(Fringe Leaf Wild Petunia - Hairy Wild Petunia)
Acanthaceae (Acanthus) Family
Plant is an upright or decumbent, few branched, perennial that grows to heights of no more than eight to ten inches. Stems are hairy and weak (almost woody) with conspicuous swollen nodes. Trailers take root at the nodes as the flower develops. Its preferred habitat is sandy places, rocky slopes and the margin in pine woods. Distribution is throughout the Escambia region.
The leaves are lance-like; downy; dull green; opposite on the stem and usually in basal whorls or at the end of a short upright stem; blunt tip; widest at the middle as well as having unequal sides along the midvein.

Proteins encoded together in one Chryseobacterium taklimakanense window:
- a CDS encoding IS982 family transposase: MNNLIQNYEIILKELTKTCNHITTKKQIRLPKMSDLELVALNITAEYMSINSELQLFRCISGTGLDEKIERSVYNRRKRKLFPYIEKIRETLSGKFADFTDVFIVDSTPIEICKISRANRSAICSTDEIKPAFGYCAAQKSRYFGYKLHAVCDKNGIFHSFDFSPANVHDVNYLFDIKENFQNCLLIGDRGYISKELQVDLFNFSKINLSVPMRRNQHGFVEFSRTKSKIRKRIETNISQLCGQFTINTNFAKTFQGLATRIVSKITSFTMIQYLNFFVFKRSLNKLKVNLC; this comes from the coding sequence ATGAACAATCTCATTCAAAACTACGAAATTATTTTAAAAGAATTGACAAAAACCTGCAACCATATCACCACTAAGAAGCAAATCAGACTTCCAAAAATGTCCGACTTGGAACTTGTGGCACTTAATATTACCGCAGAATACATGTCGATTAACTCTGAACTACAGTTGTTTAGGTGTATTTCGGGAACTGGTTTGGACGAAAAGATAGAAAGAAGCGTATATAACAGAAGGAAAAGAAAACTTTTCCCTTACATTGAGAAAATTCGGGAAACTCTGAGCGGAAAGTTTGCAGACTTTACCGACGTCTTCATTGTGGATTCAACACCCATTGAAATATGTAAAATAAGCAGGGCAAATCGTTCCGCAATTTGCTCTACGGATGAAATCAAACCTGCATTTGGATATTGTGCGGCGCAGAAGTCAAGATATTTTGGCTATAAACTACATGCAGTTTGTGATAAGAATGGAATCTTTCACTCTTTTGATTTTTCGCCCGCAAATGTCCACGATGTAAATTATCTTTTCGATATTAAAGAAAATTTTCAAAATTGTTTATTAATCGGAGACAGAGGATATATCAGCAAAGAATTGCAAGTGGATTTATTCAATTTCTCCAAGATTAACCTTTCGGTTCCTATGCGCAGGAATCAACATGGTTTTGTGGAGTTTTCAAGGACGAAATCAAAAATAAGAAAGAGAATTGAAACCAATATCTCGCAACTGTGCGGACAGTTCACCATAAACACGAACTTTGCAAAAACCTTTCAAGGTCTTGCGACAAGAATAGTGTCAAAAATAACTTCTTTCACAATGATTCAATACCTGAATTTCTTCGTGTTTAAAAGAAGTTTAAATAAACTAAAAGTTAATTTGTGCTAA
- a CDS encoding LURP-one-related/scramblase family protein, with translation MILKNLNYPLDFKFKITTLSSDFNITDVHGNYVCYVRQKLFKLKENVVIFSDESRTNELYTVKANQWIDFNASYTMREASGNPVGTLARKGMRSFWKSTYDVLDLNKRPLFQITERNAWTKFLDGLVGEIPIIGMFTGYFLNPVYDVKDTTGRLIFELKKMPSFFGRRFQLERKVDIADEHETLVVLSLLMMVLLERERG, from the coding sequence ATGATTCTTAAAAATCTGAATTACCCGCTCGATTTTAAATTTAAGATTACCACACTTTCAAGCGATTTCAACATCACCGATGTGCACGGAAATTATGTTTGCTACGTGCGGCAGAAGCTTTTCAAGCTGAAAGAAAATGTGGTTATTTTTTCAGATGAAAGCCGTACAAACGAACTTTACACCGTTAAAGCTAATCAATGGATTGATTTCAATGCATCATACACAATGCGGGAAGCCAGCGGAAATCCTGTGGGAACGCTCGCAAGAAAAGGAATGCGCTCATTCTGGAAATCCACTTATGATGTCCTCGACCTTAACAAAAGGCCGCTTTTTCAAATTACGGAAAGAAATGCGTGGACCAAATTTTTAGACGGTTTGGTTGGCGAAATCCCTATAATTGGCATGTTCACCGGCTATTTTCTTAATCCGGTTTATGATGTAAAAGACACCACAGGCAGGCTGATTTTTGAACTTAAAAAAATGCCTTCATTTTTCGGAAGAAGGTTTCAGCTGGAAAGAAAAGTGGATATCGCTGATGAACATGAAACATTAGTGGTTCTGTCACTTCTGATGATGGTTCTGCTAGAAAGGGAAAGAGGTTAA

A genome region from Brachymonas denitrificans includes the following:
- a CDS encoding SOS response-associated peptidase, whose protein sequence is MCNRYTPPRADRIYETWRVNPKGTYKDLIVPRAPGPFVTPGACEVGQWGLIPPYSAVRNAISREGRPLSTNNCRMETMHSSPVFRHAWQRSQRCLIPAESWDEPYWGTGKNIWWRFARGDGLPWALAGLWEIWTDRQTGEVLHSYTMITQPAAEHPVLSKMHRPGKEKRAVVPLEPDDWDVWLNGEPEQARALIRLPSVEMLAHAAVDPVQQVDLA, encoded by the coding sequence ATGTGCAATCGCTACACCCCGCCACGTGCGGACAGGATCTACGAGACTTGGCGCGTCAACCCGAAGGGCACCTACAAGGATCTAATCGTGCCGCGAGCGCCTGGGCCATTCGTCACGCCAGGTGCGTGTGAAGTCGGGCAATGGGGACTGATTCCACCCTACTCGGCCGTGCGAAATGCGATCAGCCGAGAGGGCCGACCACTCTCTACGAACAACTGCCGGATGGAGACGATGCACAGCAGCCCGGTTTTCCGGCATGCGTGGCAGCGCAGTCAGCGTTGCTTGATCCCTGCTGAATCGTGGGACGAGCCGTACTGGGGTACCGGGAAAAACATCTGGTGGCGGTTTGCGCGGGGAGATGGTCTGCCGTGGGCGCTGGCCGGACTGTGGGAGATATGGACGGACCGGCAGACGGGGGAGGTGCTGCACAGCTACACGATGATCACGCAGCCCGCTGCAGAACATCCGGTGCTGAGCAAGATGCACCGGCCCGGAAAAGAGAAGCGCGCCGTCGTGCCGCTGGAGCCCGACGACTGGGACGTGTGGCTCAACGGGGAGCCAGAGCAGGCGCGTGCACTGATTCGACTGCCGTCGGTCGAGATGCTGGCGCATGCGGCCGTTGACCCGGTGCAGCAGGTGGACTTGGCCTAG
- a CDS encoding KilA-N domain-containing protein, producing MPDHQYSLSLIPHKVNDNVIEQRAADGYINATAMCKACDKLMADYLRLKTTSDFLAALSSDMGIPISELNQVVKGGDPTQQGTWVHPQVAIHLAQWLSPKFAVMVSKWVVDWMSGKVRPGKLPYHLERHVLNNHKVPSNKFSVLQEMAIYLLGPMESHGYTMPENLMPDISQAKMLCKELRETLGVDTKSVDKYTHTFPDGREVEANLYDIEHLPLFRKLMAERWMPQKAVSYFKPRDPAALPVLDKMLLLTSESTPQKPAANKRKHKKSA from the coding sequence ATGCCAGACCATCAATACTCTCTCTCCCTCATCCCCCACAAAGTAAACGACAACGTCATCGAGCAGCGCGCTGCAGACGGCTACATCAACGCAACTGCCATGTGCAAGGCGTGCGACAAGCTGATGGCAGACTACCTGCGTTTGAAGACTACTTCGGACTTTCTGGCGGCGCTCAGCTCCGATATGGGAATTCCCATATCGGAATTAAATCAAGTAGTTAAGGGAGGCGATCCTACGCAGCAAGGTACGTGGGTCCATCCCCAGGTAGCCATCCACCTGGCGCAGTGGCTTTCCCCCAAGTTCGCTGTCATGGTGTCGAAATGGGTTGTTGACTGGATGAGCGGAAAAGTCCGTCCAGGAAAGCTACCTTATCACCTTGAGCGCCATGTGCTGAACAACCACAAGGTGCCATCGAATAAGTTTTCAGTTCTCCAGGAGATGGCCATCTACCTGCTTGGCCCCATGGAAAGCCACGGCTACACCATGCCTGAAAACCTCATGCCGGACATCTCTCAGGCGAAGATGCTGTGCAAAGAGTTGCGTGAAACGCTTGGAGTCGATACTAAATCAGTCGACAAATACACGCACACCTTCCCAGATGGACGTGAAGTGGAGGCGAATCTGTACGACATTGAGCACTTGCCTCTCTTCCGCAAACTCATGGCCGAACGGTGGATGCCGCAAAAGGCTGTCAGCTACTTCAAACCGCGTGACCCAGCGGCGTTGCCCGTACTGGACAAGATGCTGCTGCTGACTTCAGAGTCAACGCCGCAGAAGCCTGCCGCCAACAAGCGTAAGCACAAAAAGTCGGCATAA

The flowers are bisexual; funnel shaped and about two inches long. The corolla has five lobes that are fused. Color is pale violet to purple (rarely white). Each flower is borne solitary on the stem, or in a few flowered cyme that emerge from the leaf axil where nodes have taken root. Flowers occur in the summer.
Fruit is a capsule.
The Latin description, humilis, describes the plant as being low, bent and weak.